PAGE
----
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Wrathrone - Reflections of Torment - 90%

Edmund Sackbauer, June 15th, 2018
Written based on this version: 2018, CD, Satanath Records (Limited edition)

Wrathrone play Old School Death Metal (OSDM). Fans know what that means: Death Metal with a chainsaw running through the amps and a bass sandpapering the ears of the listener. While the full in force HM2 pedal made me initially think of a Swedish band Wrathrone are from Laitila/Finland.

Subject of this review is their second full length album following up on “Born Beneath” only two years after that one saw the light of day. While their first effort has been released by Inverse Records they joined the roster of Satanath Records to bring out “Reflections of Torment”. As I am not familiar with “Born Beneath” I am not able to comment on any progression made during these two years but have to judge this album all on its own.

Although the first track “Throne” starts with some atmospheric and acoustic sounds it does not take too long until the musical onslaught gets on its way. The two guitarists Vili Mäkinen and Lauri Holm have massively down-tuned their instruments to provide that classic sound that will make fans of Swedish OSDM feel right at home. Together with the rhythm section consisting of bassist P. Wärri and drummer Mikael Ruoho they have forged a massive, groove laden album that brings to mind some of the famous work by cult heroes like Grave and Entombed. While all riffs can be found in the textbook of Swedish Death Metal they are put together in a way to feel coherent and diversified at the same time. The combination of the atmospheric main themes and short lead melodies played at the same time often provides for great atmosphere.

In my amateurish opinion Mikael is a fantastic drummer working with various rhythm and tempo changes without hurting the flow of the songs. There are some moments where it seems as if his fills are slightly delayed creating chaotic momentum for a few seconds just to drop back to the stoic and stomping main beat of the verse again. Another positive aspect is that the bass is audible and Wärri gets some short moments to shine as well. What makes this album a winner is the great variation of faster songs and slower ones. The chronological order of the tracks is chosen in a way to keep the attention of the audience over the whole 47 minutes.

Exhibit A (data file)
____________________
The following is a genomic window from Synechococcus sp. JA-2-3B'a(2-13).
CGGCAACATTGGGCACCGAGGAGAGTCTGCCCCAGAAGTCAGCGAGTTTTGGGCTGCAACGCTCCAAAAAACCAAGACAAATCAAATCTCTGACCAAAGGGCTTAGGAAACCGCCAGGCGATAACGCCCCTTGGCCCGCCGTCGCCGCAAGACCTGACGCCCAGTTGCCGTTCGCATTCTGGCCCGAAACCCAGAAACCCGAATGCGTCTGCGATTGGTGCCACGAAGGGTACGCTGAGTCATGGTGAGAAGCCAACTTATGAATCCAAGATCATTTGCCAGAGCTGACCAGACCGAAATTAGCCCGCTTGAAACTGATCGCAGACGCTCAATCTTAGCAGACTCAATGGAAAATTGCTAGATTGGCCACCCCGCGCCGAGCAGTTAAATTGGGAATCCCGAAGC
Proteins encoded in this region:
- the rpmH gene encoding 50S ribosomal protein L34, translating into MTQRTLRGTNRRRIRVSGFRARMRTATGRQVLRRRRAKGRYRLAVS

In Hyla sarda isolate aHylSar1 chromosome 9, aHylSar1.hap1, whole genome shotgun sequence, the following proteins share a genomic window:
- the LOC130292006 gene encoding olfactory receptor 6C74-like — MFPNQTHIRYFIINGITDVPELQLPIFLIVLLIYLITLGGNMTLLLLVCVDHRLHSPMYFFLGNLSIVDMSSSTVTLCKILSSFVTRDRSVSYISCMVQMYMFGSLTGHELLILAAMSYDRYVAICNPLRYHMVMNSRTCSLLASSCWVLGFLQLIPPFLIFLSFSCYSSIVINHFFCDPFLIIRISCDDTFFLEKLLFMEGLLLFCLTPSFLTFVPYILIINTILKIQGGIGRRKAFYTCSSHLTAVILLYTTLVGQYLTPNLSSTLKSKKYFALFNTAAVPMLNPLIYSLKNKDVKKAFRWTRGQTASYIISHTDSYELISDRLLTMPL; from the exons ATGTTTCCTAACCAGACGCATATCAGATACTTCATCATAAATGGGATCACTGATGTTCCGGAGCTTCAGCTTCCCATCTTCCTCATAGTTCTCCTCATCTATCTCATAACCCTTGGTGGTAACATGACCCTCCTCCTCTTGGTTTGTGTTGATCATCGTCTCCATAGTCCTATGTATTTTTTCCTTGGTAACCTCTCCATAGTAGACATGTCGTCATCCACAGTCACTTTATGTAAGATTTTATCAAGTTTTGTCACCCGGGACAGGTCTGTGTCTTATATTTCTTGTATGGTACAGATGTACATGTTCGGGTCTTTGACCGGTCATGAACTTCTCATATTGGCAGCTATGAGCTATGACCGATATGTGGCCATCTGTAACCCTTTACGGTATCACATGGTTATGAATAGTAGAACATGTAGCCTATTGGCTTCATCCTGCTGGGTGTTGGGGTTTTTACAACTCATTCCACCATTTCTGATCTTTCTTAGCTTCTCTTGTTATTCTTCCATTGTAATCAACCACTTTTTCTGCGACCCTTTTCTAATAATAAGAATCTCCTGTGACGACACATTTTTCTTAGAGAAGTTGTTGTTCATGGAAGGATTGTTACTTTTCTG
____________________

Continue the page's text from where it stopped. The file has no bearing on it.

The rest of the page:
Once in a while Wrathrone leave their comfort zone dipping their toes into other genres like Melodic Death Metal before stepping back to their Old School trademark sounds. While the music can get a bit more technical in a few sections as well consistent songwriting seems to be the main focus for the band and follows the classic verse-chorus structure for major parts of the album.

The filthy production is fitting the music like a glove causing a rotten overall atmosphere. If I had to express any complains it would be the fact that the vocals seem to be a bit buried in the mix. As Matti’s growling is pretty low pitched it is not easy to understand what the lyrics are about. On the other hand we are talking about very traditional Death Metal so one just needs to read song titles like “Failing Flesh, Enduring Spirit” to have an idea what they are all about. Adding to that Old School feeling is the cover artwork. As I am a sucker for black-white covers in combination with that kind of OSDM this is another plus in my books. Wrathrone did not try to be innovative in any way on “Reflections of Torment” but proudly wear their influences on their sleeves.

“Reflections of Torment” got everything I am searching for in that genre: The massive mid-range buzz, burly throbbing bass, the bellowed vocals and the perfect balance of catchy gallops, heavy blasts and thick monster grooves. Anyone who cannot get enough OSDM of the Stockholm school should give Wrathrone a try. Chances are good that you will end up adding “Reflections of Torment” to your collection.